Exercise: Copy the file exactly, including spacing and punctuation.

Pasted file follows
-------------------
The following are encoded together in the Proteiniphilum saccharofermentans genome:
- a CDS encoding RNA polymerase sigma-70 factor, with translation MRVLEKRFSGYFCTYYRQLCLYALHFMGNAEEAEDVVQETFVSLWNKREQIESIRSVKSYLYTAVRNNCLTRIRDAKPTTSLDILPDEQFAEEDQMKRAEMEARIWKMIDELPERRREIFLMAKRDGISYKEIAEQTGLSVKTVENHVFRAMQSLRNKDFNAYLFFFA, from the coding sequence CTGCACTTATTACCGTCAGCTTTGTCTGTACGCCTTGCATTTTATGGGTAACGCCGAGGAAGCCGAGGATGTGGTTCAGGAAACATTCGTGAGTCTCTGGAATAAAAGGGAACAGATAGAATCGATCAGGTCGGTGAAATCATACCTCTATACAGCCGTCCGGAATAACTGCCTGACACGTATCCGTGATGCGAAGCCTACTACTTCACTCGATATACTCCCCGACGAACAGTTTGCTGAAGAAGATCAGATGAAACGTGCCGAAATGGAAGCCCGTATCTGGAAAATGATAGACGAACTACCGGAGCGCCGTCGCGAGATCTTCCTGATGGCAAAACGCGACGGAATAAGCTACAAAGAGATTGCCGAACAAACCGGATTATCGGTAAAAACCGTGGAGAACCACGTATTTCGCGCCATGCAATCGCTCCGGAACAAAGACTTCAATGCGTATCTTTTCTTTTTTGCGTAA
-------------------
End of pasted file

The following are encoded together in the Proteiniphilum saccharofermentans genome:
- a CDS encoding RNA polymerase sigma-70 factor, with translation MRVLEKRFSGYFCTYYRQLCLYALHFMGNAEEAEDVVQETFVSLWNKREQIESIRSVKSYLYTAVRNNCLTRIRDAKPTTSLDILPDEQFAEEDQMKRAEMEARIWKMIDELPERRREIFLMAKRDGISYKEIAEQTGLSVKTVENHVFRAMQSLRNKDFNAYLFFFA, from the coding sequence CTGCACTTATTACCGTCAGCTTTGTCTGTACGCCTTGCATTTTATGGGTAACGCCGAGGAAGCCGAGGATGTGGTTCAGGAAACATTCGTGAGTCTCTGGAATAAAAGGGAACAGATAGAATCGATCAGGTCGGTGAAATCATACCTCTATACAGCCGTCCGGAATAACTGCCTGACACGTATCCGTGATGCGAAGCCTACTACTTCACTCGATATACTCCCCGACGAACAGTTTGCTGAAGAAGATCAGATGAAACGTGCCGAAATGGAAGCCCGTATCTGGAAAATGATAGACGAACTACCGGAGCGCCGTCGCGAGATCTTCCTGATGGCAAAACGCGACGGAATAAGCTACAAAGAGATTGCCGAACAAACCGGATTATCGGTAAAAACCGTGGAGAACCACGTATTTCGCGCCATGCAATCGCTCCGGAACAAAGACTTCAATGCGTATCTTTTCTTTTTTGCGTAA